Control charts are a graphical tool for statistical process monitoring and also one of the 7 basic tools of quality control in manufacturing.
Control charts are line graphs that can be used to see product deviation at a glance. The fluctuating line part of the chart hovers around a median “control line” that represents a specific quality standard.
The purpose of the control chart is to detect process errors and anomalies and also to model prospective improvements. They are commonly used in industrial manufacturing and process management especially when it comes to continuous improvement.
A control chart is a process regulation heuristic used in industrial manufacturing as well as other areas of production in business.
A control chart is typically used for time-series data (also known as continuous data). It’s extremely useful for the following:
Control charts for manufacturing were invented by Walter A. Shewhart in the 1920s. You may have heard of Shewhart in the context of his broader framework, Statistical Process Control (SPC). He also collaborated with Edwards Deming, another key historical figure in the area of industrial product management: Deming was known for inventing Total Quality Management (TQM).
Control charts are more closely associated with Shewhart, and they are also called the device used in Statistical Process Monitoring (SPM).
When a production process is under “control,” it means that it is operating normally with understandable, assignable errors. These errors are unavoidable occurrences that otherwise do not compromise the quality of the product. The average standard is represented by the control line in the middle of the graph stretching horizontally from left to right.
There are two other straight horizontal lines in a typical control chart: the Upper control limit (UCL) and lower control limit (LCL), which are above and below the average control line respectively. These lines represent the limits of control, and anything outside of these outer limits represents a non-assignable, or special, variation.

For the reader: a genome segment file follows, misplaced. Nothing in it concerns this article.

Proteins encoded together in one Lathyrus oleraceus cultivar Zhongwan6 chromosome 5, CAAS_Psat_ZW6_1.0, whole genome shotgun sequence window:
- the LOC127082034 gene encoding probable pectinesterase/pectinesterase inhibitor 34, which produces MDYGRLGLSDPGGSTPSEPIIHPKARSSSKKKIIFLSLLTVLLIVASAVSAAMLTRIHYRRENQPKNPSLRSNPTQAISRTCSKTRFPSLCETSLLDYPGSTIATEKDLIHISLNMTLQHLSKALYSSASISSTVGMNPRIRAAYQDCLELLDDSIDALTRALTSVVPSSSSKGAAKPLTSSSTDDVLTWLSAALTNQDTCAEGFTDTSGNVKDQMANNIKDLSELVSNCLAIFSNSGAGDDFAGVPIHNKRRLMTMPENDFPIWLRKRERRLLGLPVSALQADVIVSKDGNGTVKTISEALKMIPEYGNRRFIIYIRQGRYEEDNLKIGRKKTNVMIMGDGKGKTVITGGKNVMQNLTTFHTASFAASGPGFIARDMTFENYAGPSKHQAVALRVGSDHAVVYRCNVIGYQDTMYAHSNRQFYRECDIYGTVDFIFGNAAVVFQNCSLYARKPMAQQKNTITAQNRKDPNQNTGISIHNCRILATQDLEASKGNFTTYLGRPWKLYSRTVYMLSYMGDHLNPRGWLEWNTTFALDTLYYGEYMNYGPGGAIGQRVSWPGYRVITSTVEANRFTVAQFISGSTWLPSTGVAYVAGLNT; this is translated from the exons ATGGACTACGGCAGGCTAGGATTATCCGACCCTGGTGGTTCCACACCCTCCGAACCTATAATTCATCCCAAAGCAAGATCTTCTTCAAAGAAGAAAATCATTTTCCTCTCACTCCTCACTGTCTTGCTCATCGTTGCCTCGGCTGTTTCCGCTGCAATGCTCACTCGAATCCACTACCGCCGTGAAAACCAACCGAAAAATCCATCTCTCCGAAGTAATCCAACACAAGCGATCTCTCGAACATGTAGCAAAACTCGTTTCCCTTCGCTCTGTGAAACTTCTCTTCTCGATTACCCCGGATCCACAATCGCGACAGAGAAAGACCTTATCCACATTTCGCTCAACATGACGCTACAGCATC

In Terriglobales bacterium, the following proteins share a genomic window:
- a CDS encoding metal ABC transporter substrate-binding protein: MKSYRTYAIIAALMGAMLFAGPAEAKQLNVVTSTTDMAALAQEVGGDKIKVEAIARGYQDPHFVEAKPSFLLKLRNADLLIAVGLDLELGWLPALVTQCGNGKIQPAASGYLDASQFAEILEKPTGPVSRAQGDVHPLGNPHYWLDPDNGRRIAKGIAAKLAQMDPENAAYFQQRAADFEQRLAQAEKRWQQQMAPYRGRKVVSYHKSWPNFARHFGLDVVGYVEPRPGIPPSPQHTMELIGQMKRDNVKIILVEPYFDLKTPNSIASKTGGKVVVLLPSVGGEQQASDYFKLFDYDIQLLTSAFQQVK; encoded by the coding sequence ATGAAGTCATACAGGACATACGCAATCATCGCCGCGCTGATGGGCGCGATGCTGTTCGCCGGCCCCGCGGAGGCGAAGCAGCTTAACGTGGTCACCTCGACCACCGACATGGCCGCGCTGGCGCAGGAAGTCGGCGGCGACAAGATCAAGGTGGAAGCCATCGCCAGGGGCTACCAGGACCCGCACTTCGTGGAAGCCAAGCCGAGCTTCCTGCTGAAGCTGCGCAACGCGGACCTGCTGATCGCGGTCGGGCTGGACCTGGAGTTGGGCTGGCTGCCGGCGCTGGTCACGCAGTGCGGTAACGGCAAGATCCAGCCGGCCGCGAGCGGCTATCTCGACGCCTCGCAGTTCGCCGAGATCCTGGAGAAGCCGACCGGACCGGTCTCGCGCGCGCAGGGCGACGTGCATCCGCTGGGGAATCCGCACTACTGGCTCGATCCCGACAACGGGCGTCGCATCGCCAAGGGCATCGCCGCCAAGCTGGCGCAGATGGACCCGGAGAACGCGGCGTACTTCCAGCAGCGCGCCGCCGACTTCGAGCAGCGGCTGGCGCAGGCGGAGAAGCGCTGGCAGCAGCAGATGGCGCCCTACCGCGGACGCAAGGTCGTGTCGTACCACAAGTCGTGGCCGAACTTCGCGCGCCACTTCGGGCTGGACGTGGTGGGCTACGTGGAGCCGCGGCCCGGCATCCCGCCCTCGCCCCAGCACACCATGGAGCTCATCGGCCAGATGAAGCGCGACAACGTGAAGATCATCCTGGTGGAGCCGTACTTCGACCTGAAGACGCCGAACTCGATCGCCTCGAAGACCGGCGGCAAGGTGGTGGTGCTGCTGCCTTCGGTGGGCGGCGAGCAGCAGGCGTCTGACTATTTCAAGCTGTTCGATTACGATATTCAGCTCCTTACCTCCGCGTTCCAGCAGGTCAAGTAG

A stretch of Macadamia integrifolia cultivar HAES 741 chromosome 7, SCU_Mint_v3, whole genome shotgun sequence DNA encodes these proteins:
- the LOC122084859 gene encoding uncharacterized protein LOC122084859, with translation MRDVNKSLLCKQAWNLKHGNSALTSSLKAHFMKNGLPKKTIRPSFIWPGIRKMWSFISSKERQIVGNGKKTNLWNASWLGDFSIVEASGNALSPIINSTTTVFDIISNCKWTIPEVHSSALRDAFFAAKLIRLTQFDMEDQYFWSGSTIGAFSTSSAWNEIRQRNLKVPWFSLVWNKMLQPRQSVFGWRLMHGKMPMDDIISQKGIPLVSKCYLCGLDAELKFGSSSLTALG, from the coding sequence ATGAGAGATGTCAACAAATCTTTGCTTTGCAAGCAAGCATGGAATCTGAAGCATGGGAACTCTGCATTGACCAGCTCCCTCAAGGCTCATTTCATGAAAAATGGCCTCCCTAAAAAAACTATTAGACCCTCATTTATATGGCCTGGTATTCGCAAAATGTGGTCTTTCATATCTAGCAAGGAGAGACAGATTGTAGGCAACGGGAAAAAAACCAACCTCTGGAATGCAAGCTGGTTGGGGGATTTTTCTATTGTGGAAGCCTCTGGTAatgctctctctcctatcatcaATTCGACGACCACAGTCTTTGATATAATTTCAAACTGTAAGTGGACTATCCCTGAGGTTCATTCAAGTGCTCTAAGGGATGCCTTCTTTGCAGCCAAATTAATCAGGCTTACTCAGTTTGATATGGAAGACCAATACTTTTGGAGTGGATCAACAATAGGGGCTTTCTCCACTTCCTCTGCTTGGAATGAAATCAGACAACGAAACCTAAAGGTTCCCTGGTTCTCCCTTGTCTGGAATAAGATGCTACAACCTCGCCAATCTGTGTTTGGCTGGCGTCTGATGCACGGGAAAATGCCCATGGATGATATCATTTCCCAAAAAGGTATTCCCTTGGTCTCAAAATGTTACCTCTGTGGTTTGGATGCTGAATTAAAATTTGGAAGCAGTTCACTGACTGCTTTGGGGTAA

Upper and lower control limits are calculated using standard deviation from the mean.
Control charts can also be used in your analytical toolbox for predicting future production goals. There’s just one trick: you can only make predictions using processes that are already in a state of control.
If you think about it, it makes a lot of sense: if you were asked to continue drawing a control chart that was already wildly fluctuating, you’d have no reliable information to help you predict what will come next. One guess is just as good as the next.
However, if the control chart showed that the processes were in a state of control (i.e., the fluctuating line was showing normal increments representative of a pattern that stuck closely to the control line), you could make a reliable prediction about upcoming data in that pattern.
This is why control charts are so important for continuous improvement – a properly set up graph can give insights about and beyond the data you feed it.
There are many different types of control charts beyond the basic version we discussed above. Luckily, most MES software (including VKS) helps with this more in-depth analysis. We’re going to go into a couple of those subtypes here, but be aware that there are several more types that are highly specific.
Other types of control charts are named below:
This is one of the more common variations of the control chart, and is actually a pair of charts, named the X-bar and the R-chart. An R-chart is also known as a process variation chart. The x-bar is known as the process mean chart.
The R-chart is consulted first to see if the sample variability is in statistical control, seen below:
If it is in statistical control, then the X-bar is consulted to see if the sample mean is also within statistical control, seen below:
This is just one application of using control charts for continuous data; other examples can be found easily but are heavy on mathematics, so automated control charts are easier to work with.